EU leaders set to clash at constitution talks
European leaders are divided on several issues as they start 10 weeks of final negotiations on Saturday for the European Union’s first constitution, a blueprint meant to ready the bloc for expansion next year.
Italian Premier Silvio Berlusconi, whose country holds the EU presidency, has urged his colleagues to avoid a wholesale renegotiation of a constitutional text that has emerged from 18 months of preliminary negotiations.
That draft foresees an EU president, a foreign minister, a structured defence policy and provisions to make it more difficult to wield vetoes that cause bureaucratic gridlock. It calls for an EU executive of only 15 members, denying each state the automatic right to one European commissioner.
Austria, Finland, and those set to join the club next year—Hungary, Slovenia, the Czech Republic, Malta and Lithuania—sent Berlusconi a letter on the eve of the summit demanding major revisions. The constitution, they said “should respect the principles of equality” of EU nations large and small.
“We can’t reopen Pandora’s box,” Italian Foreign Minister Franco Frattini said on Friday in reaction to the letter.
“We must say no to the seven countries that have asked Premier Berlusconi to reopen the debate on the draft’s fundamental points.”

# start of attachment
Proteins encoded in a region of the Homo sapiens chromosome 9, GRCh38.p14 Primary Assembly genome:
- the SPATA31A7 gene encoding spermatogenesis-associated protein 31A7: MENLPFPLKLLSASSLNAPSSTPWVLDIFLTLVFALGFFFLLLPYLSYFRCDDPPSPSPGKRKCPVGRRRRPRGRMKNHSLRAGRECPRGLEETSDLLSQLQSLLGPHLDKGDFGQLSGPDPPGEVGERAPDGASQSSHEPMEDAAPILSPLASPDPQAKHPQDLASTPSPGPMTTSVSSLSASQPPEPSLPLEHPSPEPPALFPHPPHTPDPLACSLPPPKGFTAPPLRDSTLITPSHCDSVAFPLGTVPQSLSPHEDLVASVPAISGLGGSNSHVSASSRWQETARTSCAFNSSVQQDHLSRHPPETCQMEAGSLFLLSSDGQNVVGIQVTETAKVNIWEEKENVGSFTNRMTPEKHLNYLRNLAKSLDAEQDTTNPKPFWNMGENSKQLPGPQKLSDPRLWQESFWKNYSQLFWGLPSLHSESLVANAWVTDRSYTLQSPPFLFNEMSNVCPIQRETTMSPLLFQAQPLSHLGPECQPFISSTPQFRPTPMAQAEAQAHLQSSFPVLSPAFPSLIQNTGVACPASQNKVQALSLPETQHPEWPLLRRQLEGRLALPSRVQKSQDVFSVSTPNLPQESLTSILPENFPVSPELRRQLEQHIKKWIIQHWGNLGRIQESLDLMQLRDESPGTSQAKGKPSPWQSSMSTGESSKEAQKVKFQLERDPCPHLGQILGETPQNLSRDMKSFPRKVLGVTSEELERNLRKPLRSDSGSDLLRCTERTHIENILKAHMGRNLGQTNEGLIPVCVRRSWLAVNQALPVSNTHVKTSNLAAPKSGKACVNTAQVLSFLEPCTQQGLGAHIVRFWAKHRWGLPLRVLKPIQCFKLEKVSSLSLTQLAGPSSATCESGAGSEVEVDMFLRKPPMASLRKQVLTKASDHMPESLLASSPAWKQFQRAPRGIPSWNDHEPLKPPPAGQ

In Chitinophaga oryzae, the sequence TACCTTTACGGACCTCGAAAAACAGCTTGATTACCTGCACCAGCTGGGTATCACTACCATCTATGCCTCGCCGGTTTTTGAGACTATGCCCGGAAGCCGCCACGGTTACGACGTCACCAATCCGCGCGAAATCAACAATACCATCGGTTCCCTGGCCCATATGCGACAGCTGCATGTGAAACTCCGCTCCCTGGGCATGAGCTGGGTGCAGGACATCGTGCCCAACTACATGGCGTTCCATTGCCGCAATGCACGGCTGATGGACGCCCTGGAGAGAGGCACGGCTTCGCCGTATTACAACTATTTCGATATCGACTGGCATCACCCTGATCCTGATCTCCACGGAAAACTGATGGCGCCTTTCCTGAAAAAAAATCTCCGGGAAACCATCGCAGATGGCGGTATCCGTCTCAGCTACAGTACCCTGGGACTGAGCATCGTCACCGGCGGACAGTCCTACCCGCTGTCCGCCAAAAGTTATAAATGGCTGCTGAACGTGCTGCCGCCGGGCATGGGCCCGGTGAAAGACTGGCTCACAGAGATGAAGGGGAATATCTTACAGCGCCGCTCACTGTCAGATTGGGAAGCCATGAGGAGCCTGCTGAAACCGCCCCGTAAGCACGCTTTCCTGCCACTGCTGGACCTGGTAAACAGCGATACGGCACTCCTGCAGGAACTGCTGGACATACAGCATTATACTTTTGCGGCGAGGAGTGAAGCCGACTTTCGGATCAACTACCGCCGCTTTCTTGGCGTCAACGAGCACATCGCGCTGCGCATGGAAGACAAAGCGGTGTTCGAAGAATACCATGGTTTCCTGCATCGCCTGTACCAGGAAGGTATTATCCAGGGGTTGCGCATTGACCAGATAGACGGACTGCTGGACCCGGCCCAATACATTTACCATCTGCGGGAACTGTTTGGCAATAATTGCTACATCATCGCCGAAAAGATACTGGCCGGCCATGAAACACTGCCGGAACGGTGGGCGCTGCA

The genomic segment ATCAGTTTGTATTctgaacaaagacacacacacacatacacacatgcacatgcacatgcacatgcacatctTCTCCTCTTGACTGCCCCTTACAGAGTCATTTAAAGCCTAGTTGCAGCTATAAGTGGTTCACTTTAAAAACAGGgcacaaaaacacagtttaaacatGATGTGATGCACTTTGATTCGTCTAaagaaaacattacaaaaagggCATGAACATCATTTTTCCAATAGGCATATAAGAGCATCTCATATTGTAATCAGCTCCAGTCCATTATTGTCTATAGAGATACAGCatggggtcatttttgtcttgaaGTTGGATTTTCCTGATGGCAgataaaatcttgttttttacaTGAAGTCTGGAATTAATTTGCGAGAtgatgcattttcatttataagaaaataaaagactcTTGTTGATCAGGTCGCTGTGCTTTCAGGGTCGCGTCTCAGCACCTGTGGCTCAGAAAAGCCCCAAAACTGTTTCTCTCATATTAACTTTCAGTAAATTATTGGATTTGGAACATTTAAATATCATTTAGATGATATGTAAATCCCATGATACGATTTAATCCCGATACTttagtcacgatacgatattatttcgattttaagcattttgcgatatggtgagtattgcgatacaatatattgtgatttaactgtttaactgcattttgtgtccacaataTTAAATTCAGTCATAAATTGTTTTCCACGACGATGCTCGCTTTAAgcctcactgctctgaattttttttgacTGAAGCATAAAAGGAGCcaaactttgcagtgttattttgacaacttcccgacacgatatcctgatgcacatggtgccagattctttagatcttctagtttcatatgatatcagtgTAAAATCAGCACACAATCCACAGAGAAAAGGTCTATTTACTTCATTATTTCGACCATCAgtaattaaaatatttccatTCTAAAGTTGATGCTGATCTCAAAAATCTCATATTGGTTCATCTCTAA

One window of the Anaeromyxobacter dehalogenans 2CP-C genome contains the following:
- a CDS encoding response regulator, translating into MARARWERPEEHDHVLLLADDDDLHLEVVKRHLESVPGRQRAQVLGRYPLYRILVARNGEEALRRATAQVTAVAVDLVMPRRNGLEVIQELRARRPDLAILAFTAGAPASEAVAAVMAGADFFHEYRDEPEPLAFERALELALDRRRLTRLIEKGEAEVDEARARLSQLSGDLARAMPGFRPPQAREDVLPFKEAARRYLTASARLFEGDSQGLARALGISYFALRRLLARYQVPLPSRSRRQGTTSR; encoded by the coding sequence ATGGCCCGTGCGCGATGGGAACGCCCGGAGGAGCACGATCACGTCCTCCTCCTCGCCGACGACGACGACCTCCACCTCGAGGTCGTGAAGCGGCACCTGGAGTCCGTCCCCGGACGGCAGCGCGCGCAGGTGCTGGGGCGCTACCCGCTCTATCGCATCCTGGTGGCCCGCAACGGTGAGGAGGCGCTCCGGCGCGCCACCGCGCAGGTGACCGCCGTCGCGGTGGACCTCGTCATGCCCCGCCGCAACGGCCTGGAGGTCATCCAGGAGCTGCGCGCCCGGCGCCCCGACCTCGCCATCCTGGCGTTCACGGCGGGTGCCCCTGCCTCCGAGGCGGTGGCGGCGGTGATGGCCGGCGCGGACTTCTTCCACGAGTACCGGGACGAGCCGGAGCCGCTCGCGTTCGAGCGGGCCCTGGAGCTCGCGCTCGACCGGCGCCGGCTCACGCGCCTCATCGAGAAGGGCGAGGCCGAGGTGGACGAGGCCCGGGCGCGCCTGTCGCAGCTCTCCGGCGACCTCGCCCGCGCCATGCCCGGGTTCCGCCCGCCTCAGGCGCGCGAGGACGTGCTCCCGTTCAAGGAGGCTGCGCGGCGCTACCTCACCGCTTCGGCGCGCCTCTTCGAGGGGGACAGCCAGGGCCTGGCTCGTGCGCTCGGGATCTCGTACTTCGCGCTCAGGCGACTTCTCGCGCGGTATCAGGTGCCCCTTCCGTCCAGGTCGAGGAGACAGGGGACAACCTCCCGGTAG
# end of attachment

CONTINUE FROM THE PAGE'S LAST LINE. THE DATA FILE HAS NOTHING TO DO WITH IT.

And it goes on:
The seven leaders seek to renegotiate majority voting rules, the role of EU leaders in union decision-making, the need to keep the EU presidency rotating among member states, the allocation of European Parliament seats and national votes in decision-making ministerial meeting.
These are very technical issues affecting national sovereignty, and the outcome will translate into how much power nations will wield in a more centrally run EU.
Berlusconi and Frattini, who will lead the final round of negotiations, seek a deal by mid-December, but the talks may well drag into 2004.
The 105-member European Convention under former French president Valery Giscard d’Estaing finished the blueprint in July after 18 months of technical negotiations.
Divisions emerged ahead of the summit, hinting at difficult negotiations.
Germany, France, Italy, The Netherlands, Luxembourg and Belgium are generally happy with the draft, while Britain insists foreign issues, taxation, social security and defence matters remain subject to national vetoes.
Poland and Spain want to retain a complicated formula that allocates national votes in decision-making meetings while Germany and others seek a redistribution of votes to more closely reflect population figures.
Also, Poland, Spain and Italy want the constitution to refer to God and Judeo-Christian values as a vital part of European heritage.
Topping Saturday’s agenda were negotiations on the new job of an EU president and foreign minister. The draft text has left it to the foreign ministers to say what powers these two positions should wield.
The talks opening on Saturday mark the fourth time in a decade that EU states undertake a rewriting of the rule book. A final constitution must be ratified by all EU legislatures and the European Parliament if it is to take effect in 2005.—Sapa-AP